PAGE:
Charles Stewart Parnell
Charles Stewart Parnell was born in June 1846 and died in 1891. Charles Stewart Parnell is one of the leading figures in recent Irish history and is most associated with Home Rule and the issues surrounding it.
Parnell’s parents were strong Irish nationalists and he grew up with an increasing resentment over London’s dominance of Ireland. Parnell actively involved himself in politics after the execution of three Fenians in 1874. These men became known as the ‘Manchester Martyrs’ and many in Ireland believed that their execution was a gross mis-justice. Parnell, aged 29, quickly made a name for himself and in 1875 he was elected the Member of Parliament for Meath. He joined Issac Butt’s Home Rule Party. Parnell quickly realised that one way of bringing attention to the cause of the Irish was to totally disrupt the workings of the ‘Mother of all Parliament’s’. Parnell became skilled at talking and talking. His speeches could go on for hours and caused great disruption to what were seen to be the sacrosanct ways of Westminster.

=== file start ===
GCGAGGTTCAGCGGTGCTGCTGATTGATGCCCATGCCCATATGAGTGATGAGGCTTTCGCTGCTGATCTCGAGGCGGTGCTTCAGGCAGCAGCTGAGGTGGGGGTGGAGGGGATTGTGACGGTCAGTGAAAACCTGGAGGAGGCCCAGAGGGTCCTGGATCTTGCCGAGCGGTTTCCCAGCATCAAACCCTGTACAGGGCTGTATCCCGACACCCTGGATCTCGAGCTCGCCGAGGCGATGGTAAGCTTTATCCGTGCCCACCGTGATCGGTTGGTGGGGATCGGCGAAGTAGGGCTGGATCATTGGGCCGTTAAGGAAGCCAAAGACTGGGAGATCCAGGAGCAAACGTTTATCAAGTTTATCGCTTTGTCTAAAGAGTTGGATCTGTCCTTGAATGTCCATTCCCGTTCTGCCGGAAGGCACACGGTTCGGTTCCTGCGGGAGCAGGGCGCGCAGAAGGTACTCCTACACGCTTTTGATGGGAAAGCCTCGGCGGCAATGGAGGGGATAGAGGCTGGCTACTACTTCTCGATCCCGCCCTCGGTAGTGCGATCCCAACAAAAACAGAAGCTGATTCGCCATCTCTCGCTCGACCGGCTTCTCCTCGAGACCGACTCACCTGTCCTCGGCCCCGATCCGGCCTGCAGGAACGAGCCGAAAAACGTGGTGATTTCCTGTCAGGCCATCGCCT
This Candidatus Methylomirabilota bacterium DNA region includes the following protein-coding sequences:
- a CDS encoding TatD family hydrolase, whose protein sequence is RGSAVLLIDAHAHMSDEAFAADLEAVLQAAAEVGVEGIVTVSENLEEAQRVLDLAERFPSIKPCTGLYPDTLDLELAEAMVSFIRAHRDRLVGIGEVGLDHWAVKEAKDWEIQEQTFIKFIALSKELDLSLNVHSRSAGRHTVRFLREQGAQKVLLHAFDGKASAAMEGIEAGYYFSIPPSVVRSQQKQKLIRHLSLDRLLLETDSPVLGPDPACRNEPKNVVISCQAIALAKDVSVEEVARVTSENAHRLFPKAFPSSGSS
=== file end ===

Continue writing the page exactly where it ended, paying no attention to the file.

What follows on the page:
In 1879, the Irish National Land League was founded and Parnell was appointed its president. The Land League had three simple policies, the so-called ‘Three F’s’;
Fair rent Fixed tenure Free sale of land
Parnell’s long term target was for the farmers of Ireland to own their own land. Gladstone’s attempts to push through land reform for Ireland was defeated in the House of Lords. This pushed the Land League into supporting acts of violence in an effort to force Westminster into passing land reform acts. In 1880, Charles Stuart Parnell publicly stated his belief:
"When a man takes a farm from which another has been evicted you must shun him on the roadside when you meet him, you must shun him in the streets of the town, you must shun him in the shop, you must shun him in the fairgreen and in the marketplace, and even in the place of worship, by leaving him alone, by putting him in a moral Coventry, by isolating...